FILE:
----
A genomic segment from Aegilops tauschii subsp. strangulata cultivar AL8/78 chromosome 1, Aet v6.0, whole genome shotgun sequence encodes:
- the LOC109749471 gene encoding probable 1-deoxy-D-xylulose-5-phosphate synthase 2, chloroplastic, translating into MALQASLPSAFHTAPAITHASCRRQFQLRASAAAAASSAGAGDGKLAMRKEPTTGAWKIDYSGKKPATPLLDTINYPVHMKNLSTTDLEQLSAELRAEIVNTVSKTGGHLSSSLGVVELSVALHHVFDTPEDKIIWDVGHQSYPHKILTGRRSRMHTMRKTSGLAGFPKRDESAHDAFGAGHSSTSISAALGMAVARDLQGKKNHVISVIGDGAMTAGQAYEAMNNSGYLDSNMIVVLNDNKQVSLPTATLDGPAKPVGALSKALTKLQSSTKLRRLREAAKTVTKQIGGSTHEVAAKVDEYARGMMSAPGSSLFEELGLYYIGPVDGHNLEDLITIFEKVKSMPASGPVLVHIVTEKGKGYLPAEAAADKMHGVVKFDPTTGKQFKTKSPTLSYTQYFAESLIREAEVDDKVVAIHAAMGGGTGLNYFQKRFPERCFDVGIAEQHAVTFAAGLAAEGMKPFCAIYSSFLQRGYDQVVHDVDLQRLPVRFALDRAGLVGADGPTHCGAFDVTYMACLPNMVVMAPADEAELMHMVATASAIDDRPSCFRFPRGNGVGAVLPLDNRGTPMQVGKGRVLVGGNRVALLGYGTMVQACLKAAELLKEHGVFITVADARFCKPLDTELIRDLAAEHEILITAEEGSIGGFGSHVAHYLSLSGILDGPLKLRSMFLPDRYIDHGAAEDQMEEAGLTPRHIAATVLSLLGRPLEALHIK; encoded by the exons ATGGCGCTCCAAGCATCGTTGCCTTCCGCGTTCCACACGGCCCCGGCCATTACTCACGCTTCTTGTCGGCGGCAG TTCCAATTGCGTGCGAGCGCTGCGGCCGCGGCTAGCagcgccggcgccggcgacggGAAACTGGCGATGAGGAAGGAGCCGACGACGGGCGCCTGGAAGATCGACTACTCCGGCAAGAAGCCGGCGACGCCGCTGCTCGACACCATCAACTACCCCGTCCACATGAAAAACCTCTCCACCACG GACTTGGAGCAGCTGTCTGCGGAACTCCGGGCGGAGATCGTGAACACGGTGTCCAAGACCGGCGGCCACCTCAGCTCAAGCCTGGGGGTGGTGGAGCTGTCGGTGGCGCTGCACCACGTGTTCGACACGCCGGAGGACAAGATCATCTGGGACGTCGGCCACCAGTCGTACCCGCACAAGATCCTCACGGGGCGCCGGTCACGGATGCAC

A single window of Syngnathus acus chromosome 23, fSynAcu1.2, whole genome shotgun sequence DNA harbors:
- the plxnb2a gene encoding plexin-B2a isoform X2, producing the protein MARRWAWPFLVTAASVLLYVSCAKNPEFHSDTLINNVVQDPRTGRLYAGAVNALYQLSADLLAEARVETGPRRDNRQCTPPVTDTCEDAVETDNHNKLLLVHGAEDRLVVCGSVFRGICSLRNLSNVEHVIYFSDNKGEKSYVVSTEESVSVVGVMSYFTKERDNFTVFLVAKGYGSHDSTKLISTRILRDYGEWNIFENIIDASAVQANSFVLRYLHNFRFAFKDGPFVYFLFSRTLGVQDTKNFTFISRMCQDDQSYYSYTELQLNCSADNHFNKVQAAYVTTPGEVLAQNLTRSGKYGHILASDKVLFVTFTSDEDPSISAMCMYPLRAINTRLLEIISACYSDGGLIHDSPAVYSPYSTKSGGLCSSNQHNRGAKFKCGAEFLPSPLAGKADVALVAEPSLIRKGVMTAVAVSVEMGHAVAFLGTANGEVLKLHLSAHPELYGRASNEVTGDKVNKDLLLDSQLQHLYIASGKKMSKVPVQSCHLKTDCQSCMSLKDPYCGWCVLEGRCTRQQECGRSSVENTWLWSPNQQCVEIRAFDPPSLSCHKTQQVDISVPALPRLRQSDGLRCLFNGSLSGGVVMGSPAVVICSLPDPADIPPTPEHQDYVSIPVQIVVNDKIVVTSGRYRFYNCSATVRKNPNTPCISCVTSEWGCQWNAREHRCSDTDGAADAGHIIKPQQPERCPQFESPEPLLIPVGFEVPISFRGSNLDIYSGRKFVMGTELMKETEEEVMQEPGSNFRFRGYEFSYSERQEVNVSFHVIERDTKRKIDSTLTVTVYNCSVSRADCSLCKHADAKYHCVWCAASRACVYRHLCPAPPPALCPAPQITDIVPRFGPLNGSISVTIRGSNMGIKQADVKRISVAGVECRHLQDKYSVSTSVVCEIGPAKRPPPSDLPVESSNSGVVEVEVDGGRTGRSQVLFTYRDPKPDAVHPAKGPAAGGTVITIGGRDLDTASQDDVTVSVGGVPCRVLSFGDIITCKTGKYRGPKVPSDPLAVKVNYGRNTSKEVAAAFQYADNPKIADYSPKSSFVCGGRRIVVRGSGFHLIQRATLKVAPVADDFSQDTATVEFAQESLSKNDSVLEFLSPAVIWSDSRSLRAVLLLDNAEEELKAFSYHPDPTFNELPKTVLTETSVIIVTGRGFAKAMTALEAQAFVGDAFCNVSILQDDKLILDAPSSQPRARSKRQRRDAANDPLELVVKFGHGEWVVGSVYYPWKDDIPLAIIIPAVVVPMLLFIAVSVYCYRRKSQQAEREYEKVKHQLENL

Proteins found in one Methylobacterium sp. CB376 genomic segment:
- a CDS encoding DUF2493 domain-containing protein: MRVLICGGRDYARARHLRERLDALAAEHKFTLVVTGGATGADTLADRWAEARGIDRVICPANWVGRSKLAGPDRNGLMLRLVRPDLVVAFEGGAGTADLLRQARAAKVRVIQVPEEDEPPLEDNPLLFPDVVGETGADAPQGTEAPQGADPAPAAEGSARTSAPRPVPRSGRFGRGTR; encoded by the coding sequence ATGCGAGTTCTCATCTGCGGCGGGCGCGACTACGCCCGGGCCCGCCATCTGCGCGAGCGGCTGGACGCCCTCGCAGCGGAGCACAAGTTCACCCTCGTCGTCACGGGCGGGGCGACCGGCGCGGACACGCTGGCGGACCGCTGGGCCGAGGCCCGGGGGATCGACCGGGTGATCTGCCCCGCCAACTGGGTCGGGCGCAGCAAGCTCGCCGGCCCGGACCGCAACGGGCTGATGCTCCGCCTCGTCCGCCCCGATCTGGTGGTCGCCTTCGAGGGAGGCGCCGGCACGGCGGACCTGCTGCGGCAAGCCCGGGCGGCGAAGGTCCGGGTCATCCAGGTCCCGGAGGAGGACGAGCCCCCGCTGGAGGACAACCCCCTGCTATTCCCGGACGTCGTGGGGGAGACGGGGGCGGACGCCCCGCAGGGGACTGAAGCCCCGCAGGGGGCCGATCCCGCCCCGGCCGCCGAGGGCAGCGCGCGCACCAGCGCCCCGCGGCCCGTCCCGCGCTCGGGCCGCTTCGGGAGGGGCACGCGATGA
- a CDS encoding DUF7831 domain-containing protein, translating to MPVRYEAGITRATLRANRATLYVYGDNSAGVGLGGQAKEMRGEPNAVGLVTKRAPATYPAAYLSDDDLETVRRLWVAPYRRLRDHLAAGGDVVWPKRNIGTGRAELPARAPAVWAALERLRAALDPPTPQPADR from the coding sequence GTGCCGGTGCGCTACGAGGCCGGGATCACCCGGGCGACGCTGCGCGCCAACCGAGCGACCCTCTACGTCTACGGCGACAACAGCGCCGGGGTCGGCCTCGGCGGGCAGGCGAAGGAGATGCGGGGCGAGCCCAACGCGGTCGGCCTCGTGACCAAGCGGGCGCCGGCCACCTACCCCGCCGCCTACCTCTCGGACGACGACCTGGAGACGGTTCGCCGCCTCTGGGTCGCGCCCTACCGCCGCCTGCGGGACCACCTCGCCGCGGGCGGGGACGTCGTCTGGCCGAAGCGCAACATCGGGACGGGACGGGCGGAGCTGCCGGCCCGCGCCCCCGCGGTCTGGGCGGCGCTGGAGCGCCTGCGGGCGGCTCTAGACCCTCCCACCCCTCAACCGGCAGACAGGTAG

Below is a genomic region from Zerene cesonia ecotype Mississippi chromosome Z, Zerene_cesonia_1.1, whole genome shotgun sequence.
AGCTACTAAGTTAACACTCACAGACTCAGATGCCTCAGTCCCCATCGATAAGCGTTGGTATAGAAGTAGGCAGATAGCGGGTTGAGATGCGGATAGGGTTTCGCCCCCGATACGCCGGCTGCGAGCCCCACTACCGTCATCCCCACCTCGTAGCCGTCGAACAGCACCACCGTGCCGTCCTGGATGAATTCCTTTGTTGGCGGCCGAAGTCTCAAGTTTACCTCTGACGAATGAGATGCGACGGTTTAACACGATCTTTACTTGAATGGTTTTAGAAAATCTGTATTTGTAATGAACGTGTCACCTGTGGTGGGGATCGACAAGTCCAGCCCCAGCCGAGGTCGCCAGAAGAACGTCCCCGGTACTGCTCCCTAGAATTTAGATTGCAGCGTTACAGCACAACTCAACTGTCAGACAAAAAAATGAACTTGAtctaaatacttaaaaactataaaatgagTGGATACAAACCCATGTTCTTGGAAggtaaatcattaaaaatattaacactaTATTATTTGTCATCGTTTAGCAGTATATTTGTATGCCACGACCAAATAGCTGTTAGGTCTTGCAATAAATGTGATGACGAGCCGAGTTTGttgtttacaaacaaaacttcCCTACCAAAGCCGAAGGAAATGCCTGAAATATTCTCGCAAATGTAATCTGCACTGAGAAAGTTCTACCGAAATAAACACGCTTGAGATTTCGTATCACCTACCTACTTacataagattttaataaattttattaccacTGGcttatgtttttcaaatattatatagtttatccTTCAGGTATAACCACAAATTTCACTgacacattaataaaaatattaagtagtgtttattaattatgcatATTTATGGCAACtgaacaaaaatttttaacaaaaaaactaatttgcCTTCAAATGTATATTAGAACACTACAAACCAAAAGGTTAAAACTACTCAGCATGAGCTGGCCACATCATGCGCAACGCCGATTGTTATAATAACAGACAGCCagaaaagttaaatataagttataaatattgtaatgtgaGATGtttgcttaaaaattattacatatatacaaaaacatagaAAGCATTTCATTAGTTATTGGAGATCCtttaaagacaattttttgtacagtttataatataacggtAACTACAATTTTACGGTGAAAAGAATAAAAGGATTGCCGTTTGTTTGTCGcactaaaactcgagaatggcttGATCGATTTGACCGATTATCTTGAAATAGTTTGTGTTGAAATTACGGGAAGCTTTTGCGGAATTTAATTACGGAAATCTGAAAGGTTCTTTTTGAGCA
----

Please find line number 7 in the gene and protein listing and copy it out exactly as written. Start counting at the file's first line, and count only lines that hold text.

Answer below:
- a CDS encoding DUF7831 domain-containing protein, translating to MPVRYEAGITRATLRANRATLYVYGDNSAGVGLGGQAKEMRGEPNAVGLVTKRAPATYPAAYLSDDDLETVRRLWVAPYRRLRDHLAAGGDVVWPKRNIGTGRAELPARAPAVWAALERLRAALDPPTPQPADR from the coding sequence GTGCCGGTGCGCTACGAGGCCGGGATCACCCGGGCGACGCTGCGCGCCAACCGAGCGACCCTCTACGTCTACGGCGACAACAGCGCCGGGGTCGGCCTCGGCGGGCAGGCGAAGGAGATGCGGGGCGAGCCCAACGCGGTCGGCCTCGTGACCAAGCGGGCGCCGGCCACCTACCCCGCCGCCTACCTCTCGGACGACGACCTGGAGACGGTTCGCCGCCTCTGGGTCGCGCCCTACCGCCGCCTGCGGGACCACCTCGCCGCGGGCGGGGACGTCGTCTGGCCGAAGCGCAACATCGGGACGGGACGGGCGGAGCTGCCGGCCCGCGCCCCCGCGGTCTGGGCGGCGCTGGAGCGCCTGCGGGCGGCTCTAGACCCTCCCACCCCTCAACCGGCAGACAGGTAG